June makes way to July and the summer rainy season is still in full swing. The rains, come in short, sharp and heavy bursts roughly every forty eight hours.
The heat and regular cloud bursts has turned Accra into a sea of lush green. Looking out from the balcony at work a canopy of palms and fruit trees obscure the sight of the Nkrumah ring road and much of the city beyond. Were it not for the giant, and astonishingly ugly, president’s residence on the opposite hill you could be forgiven for thinking that Asylum Down is a small town marooned in the forest.
On street level green is also evident everywhere at the moment. Every square inch of spare earth has been hand sown patches of sorghum, millet and maize. These West African staples all grow at a phenomenal rate. In the twoish weeks that I was away two metre high Sorghum plants had appeared next to where I train for rugby at Cantoments.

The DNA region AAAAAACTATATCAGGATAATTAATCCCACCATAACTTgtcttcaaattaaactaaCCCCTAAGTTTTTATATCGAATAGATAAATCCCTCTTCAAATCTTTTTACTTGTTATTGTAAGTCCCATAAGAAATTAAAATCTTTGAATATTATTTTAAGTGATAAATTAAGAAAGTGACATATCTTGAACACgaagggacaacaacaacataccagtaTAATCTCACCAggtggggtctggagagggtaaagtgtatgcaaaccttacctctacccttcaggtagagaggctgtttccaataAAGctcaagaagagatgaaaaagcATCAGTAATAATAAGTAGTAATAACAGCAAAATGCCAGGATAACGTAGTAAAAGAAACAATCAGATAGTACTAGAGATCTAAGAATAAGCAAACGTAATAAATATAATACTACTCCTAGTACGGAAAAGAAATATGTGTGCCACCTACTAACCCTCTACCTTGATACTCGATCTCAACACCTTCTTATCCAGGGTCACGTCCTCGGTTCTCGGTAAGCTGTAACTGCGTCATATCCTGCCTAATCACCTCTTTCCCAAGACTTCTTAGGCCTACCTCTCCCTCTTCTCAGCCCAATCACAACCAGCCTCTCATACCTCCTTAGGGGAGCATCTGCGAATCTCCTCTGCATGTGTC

Less happily I also came back to find my best suit in a coat of white wispy mould. It appears that a hint of sweat on cotton soon supports an ecosystem here so I have taken to washing pretty much everything after I wear it.
Rather than paying someone else to do this, I do my own in a bucket after work. I sometimes wonder if my shirts come out dirtier than when they come in but at least I do get a warm glow about my new found frugality. The only financial outlay for a week’s washing is a 25 peswas bar of sunlight soap and, if I have spilt red-red over myself, maybe a bag of OMO pre soak. (This means we save enough money to buy a big plate of Jollof rice and fried chicken each week- my Friday treat!)
After soaking, lathering and rubbing my collars, sleeves and pits together I put them into a fresh bucket of water and in wine making French peasant styleee, I pound the contents of the bucket with my feet as I shower. After washing I hang out to “dry” over night. Come six am I usually wake to the sound of a new storm rolling in. Some shirts are on the line for a week.